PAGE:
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This is the rare sci-fi-lite vehicle that could’ve used more exposition. Scene after scene, I kept expecting someone – anyone – to sit star Bradley Cooper down and explain exactly what’s going on, to no avail. It’s not about dumbing it down; it’s about the audience’s subconscious expectation of orientation. Cooper plays a man who takes a pill that lets him access 100 percent of his brainpower for short bursts of time – the side effects of which are potentially disastrous. Cooper and director Neil Burger keep things moving at a brisk, affable pace, subverting cliché here and joyously bathing in the conceptual ludicrousness there. Still, there’s virtually no second act in the thing, a built-in disability that’s disappointing coming from the usually sturdy craftsmanship of screenwriter Leslie Dixon. (available now)

Special Features: Alternate ending, extended cut, featurettes

Phil Ochs: There But For Fortune

I thought I knew how this goes, having recently suffered through a Harry Nilsson doc that left me shrugging with indifference: ’60s folk singer flies high then crashes hard because the audience didn’t “get it,” and his talent was just too great to be foisted upon an unsuspecting world. This paean to Phil Ochs, a Dylan contemporary and protest singer/activist who garnered a lot of respect, but not much else, certainly begins that way. We follow the “pre-revolutionary clown”’s ascent from Greenwich Village politico to Carnegie Hall virtuoso, his (literally) ripped-from-the-headlines folk tales ringing true and brave to boomers everywhere until a generation of hippies burned out. But writer-director Kenneth Bowser (Easy Riders, Raging Bulls) has other plans. Instead, Fortune becomes a somewhat critical take on unfulfilled ambition, mental illness, grandiose megalomania and a generation of dreamers brutalized into submission. (available now)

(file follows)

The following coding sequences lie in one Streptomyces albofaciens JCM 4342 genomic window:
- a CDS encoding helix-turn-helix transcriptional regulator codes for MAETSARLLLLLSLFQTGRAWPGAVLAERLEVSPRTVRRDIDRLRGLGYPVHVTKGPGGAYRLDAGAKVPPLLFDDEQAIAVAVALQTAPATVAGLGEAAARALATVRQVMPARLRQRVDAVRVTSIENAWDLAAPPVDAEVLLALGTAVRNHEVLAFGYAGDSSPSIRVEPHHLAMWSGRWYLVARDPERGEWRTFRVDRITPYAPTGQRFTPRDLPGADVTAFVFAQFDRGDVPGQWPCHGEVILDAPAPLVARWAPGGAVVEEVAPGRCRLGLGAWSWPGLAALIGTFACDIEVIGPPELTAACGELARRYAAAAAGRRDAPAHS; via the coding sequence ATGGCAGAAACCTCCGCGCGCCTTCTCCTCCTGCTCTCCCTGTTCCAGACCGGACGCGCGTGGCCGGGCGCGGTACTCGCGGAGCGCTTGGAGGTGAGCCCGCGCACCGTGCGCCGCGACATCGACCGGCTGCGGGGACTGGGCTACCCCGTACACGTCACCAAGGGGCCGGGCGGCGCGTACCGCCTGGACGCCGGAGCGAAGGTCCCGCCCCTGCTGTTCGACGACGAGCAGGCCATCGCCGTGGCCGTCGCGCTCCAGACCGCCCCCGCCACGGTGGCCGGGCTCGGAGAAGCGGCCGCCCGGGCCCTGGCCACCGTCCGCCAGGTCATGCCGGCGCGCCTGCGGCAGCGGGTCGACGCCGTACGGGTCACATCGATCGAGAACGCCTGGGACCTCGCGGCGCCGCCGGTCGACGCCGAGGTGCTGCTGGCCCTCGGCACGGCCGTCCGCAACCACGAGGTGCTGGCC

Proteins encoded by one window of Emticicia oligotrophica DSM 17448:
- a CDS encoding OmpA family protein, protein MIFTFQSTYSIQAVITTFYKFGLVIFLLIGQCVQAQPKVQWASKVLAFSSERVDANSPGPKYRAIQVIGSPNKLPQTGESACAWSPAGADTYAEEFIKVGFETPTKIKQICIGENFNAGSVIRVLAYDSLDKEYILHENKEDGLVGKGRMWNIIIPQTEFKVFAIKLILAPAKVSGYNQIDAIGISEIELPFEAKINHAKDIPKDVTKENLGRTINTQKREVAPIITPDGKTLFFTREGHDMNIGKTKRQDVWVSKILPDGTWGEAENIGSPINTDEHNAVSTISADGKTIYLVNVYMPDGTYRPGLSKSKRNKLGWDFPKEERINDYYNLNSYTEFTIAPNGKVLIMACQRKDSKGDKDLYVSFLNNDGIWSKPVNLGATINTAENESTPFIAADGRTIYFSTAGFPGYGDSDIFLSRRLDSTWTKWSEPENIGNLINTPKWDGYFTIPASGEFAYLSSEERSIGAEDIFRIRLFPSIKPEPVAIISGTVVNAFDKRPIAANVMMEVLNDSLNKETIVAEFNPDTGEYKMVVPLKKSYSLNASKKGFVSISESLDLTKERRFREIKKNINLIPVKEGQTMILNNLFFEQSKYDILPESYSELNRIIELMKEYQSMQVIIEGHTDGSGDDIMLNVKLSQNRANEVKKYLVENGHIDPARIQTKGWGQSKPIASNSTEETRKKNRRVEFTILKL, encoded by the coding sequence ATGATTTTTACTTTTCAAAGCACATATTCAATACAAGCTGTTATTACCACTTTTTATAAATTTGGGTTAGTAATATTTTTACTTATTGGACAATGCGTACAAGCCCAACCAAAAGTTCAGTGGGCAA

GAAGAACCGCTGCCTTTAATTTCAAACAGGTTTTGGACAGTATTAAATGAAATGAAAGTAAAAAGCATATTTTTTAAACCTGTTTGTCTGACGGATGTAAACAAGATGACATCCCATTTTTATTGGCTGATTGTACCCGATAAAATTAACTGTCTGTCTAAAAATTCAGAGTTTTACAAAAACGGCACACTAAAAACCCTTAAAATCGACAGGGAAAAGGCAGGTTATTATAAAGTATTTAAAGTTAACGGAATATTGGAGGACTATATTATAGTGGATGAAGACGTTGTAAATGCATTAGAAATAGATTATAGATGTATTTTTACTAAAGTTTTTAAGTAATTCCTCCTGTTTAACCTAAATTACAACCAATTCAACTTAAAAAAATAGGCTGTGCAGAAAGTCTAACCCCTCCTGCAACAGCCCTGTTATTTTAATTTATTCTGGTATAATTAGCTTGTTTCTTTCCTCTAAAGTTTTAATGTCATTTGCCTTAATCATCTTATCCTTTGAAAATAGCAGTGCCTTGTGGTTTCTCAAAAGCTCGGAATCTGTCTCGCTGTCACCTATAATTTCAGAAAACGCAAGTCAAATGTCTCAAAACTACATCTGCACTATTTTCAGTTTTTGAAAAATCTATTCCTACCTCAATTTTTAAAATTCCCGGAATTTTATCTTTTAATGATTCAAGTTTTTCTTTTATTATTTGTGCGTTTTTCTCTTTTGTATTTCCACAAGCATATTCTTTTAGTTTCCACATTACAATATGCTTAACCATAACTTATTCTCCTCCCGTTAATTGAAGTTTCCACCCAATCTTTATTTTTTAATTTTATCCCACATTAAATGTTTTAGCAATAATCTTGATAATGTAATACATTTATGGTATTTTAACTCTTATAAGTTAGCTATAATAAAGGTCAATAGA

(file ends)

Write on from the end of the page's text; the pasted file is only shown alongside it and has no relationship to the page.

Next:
Special Features: None


In 2006, John Carney made Once, a poetic, heartbreaking work of music and love that ended up winning an Oscar and some of the year’s highest praise. For his follow-up, Carney made an ’80s-style sci-fi sex romp with a bad John Belushi knock-off in a spacesuit invading a family of kindly, horny Irish folk. Wait, what? I don’t get it, either, but I kind of dig it. There’s nothing offensively bad about Zonad – essentially an extended Benny Hill riff mixed with a little bit of Porky’s – while there’s quite a bit of good in it. Simon Delaney plays Zonad, a rehab escapee who poses as a crashed alien in order to grub food and sex from the Cassidys, a family as clueless as they are accommodating. It’s low-budget, low-standards fun that culminates in a jaunty bar song in place of the big “I lied and I’m sorry” scene that the film’s structure requires. What’s not to like about that? (available now)

Special Features: Deleted scenes, audio commentary, outtakes

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